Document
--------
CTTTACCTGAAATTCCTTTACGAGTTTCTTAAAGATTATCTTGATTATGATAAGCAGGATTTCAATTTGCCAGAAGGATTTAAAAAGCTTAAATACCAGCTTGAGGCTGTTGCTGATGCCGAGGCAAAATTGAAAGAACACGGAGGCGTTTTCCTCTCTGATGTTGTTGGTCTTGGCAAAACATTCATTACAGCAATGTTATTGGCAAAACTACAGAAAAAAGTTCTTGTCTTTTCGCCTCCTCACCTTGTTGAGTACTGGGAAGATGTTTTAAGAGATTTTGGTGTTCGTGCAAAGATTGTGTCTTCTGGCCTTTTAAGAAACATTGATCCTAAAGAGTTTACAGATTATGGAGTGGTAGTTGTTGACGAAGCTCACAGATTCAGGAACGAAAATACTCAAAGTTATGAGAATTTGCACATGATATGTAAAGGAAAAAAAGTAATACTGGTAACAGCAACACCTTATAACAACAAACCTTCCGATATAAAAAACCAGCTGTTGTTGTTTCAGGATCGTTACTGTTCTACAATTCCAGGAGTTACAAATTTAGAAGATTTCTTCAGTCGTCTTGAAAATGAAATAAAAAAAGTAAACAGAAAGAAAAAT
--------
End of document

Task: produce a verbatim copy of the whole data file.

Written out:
CTTTACCTGAAATTCCTTTACGAGTTTCTTAAAGATTATCTTGATTATGATAAGCAGGATTTCAATTTGCCAGAAGGATTTAAAAAGCTTAAATACCAGCTTGAGGCTGTTGCTGATGCCGAGGCAAAATTGAAAGAACACGGAGGCGTTTTCCTCTCTGATGTTGTTGGTCTTGGCAAAACATTCATTACAGCAATGTTATTGGCAAAACTACAGAAAAAAGTTCTTGTCTTTTCGCCTCCTCACCTTGTTGAGTACTGGGAAGATGTTTTAAGAGATTTTGGTGTTCGTGCAAAGATTGTGTCTTCTGGCCTTTTAAGAAACATTGATCCTAAAGAGTTTACAGATTATGGAGTGGTAGTTGTTGACGAAGCTCACAGATTCAGGAACGAAAATACTCAAAGTTATGAGAATTTGCACATGATATGTAAAGGAAAAAAAGTAATACTGGTAACAGCAACACCTTATAACAACAAACCTTCCGATATAAAAAACCAGCTGTTGTTGTTTCAGGATCGTTACTGTTCTACAATTCCAGGAGTTACAAATTTAGAAGATTTCTTCAGTCGTCTTGAAAATGAAATAAAAAAAGTAAACAGAAAGAAAAAT